In a set-up similar to humans herding cattle and other livestock, many different kinds of ants lovingly tend scale insects, aphids and other plant-feeding bugs. In return the ants get to milk their charges for honeydew. The bugs get a veritable army of protectors, and in some cases even get carried around by their ant nannies!
Ant in the evening…
A few weeks ago while visiting a forest at the coast I took a stroll in the evening. One of the most common kinds of ants along the East African coast are members of the genus Polyrachis. These are fairly large (as ants go!), over 1 cm long, and can commonly be found clambering around houses and trees.
This particular ant was wandering up a twig of a tangled shrub at the edge of the path. It walked up and down the stem several times before climbing onto a leaf. These ants are famous for tending other insects – primarily bugs of various kinds that suck plant juices and reward the ants with treats of honeydew. I found this bug lying against the stem where the ant was walking up and down.
After a few minutes, the ant clambered on to a leaf in the sunshine. There it sat sunning itself for a few minutes before wandering off.
I wonder what it was thinking of – perhaps ‘How do I get home to my colony?’, Or was it, just like I was, enjoying the evening sunshine streaming through the forest… It seems that even ants need a moment to themselves sometimes.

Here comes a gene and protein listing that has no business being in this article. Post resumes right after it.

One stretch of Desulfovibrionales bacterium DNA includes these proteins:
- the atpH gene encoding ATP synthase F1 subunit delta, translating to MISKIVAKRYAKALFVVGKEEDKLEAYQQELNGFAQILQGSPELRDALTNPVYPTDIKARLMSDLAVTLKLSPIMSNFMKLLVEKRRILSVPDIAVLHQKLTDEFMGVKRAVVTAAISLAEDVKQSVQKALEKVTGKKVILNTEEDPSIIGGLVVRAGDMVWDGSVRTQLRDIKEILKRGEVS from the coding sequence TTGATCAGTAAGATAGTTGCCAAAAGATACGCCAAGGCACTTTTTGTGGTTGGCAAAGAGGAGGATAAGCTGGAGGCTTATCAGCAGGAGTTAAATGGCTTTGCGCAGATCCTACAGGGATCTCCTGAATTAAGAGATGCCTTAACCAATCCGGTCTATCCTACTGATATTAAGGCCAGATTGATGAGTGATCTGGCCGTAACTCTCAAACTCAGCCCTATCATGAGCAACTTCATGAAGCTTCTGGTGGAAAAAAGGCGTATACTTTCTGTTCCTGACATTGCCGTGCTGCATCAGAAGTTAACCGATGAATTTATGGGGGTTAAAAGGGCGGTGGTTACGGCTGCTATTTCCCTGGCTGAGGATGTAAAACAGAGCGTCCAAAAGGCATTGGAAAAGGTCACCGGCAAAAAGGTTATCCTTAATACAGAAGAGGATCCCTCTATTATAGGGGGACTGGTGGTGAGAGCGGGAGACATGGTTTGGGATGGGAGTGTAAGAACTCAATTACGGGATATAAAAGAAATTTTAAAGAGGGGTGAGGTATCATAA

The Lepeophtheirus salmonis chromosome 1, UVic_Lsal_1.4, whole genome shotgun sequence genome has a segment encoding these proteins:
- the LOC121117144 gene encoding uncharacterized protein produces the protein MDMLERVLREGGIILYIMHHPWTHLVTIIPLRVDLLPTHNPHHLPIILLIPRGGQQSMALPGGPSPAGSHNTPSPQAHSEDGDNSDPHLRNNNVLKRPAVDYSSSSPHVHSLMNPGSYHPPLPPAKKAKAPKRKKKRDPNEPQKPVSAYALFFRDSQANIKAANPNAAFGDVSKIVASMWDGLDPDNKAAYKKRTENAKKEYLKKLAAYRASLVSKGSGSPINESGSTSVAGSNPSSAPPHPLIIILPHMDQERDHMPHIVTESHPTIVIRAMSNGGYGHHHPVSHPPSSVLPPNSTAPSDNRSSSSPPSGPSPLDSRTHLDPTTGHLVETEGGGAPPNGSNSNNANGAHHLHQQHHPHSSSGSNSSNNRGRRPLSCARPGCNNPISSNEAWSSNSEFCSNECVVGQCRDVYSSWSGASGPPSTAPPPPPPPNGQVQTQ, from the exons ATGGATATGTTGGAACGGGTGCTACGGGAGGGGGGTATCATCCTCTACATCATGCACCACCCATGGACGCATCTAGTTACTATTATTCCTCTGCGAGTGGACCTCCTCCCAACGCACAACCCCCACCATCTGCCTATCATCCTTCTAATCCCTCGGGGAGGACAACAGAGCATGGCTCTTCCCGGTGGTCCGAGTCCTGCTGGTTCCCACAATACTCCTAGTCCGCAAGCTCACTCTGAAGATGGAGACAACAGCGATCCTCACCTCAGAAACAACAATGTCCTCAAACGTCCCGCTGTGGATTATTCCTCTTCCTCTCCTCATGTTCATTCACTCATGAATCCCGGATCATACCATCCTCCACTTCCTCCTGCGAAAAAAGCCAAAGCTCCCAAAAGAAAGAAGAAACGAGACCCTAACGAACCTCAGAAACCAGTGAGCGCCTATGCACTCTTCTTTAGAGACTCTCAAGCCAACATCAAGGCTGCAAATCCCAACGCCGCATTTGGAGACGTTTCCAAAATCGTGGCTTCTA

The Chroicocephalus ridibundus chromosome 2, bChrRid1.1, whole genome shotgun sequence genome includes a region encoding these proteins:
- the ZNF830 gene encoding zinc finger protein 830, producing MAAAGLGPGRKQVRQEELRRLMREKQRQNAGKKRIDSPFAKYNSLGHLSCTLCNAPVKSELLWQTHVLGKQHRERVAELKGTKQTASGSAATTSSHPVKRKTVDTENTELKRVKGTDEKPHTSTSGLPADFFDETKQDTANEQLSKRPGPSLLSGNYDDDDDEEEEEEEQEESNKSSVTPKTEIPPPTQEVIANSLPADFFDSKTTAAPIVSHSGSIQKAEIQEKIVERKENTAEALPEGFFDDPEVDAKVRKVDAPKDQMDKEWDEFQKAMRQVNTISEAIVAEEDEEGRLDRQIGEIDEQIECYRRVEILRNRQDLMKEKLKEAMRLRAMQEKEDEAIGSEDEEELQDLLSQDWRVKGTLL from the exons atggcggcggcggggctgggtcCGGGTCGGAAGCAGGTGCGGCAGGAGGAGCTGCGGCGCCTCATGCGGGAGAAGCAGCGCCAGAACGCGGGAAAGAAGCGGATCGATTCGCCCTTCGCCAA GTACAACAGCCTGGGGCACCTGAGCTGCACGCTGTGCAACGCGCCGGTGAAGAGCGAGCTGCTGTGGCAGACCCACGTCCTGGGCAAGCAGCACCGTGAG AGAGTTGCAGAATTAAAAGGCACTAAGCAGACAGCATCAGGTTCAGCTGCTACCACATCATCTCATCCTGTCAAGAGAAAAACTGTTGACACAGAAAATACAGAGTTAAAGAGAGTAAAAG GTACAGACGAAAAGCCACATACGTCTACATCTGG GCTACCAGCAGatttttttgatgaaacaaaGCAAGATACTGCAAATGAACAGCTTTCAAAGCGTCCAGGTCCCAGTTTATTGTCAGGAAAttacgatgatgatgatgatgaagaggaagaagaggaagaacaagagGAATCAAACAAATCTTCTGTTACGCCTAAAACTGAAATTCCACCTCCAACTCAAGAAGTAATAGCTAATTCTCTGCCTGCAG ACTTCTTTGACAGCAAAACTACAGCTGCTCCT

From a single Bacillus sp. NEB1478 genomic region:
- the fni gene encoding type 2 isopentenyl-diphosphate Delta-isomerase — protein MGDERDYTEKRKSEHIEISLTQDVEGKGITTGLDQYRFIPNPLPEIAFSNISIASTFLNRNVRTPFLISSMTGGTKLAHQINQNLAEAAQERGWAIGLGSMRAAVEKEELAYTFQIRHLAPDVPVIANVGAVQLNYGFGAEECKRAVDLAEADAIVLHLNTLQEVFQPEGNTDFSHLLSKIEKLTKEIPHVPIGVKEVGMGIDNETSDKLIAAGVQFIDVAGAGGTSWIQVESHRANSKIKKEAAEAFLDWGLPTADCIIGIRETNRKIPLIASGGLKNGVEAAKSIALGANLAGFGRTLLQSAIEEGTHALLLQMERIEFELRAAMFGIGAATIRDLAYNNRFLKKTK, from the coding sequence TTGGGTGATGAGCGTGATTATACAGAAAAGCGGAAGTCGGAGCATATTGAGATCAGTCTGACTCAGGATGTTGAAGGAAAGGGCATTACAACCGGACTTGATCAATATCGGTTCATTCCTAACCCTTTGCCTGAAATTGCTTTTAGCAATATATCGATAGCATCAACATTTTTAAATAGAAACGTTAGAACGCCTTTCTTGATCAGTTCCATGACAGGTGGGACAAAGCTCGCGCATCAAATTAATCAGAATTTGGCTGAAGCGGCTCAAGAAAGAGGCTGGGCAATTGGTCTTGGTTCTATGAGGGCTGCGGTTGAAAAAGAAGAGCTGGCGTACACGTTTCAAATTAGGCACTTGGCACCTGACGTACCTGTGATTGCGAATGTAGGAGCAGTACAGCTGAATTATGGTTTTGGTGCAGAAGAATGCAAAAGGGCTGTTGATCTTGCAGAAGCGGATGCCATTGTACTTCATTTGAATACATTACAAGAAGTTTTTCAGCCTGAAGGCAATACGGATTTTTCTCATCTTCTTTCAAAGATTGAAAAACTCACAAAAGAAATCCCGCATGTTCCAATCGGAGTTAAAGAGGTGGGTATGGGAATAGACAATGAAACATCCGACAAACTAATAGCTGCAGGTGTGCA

Sorry for not posting more often – have been really busy chasing after bugs now that the rains have started and they are popping out all over the place!
Many, many thanks to everyone for their kind comments on the blog post ‘Ants in the dust’. I will try and post a link to the BBC piece on it when I can figure out the technical side of it today or tomorrow.
A couple of days ago in a tiny forest fragment near Nairobi I spotted these little beauties whirling about some buds. From a distance they looked like tiny little orange flames dancing in the dappled light. On taking a closer look I saw that they were tiny orange and brown lycaenid butterflies.
Known as ‘Buffs’, these tiny jewels are part of a large and diverse group of butterflies in the family Lycaenidae. This species is Baliochila fragilis – an apt name for their delicate build. The caterpillars of these butterflies feed on lichens, often high up in the forest trees, so it was interesting to find them hovering about near the ground.
Looking closely at the butterflies perching on the buds of the Chlorophytum, I noticed that there were a lot of ants running up and down the buds too. And then I noticed that the butterflies had their tiny proboscis unfurled and were feeding from in between the young buds. These buds secrete extra-floral nectar which is intended to attract ants that then patrol the buds and protect them from would-be nibblers of the insect-kind. However, as the butterflies posed no threat the flowers, the ants seemed to tolerate them.
In fact, the butterflies were so relaxed that quite a few of the males were courting the females. The pair in the video clip below show the typical interaction. The male sidles up to the female. She rejects him with a flick of her wings and moves on trying to keep feeding. He follows her and flicks his own wings at her trying to win her over… She rejects him and keeps on moving… the cycle is repeated over and over again. I guess eventually some of the most perseverant males win one of the females over!
[kml_flashembed movie=”http://www.youtube.com/v/Az_bNs8cewg” width=”425″ height=”350″ wmode=”transparent” /]
More from the wonderful world of bugs soon!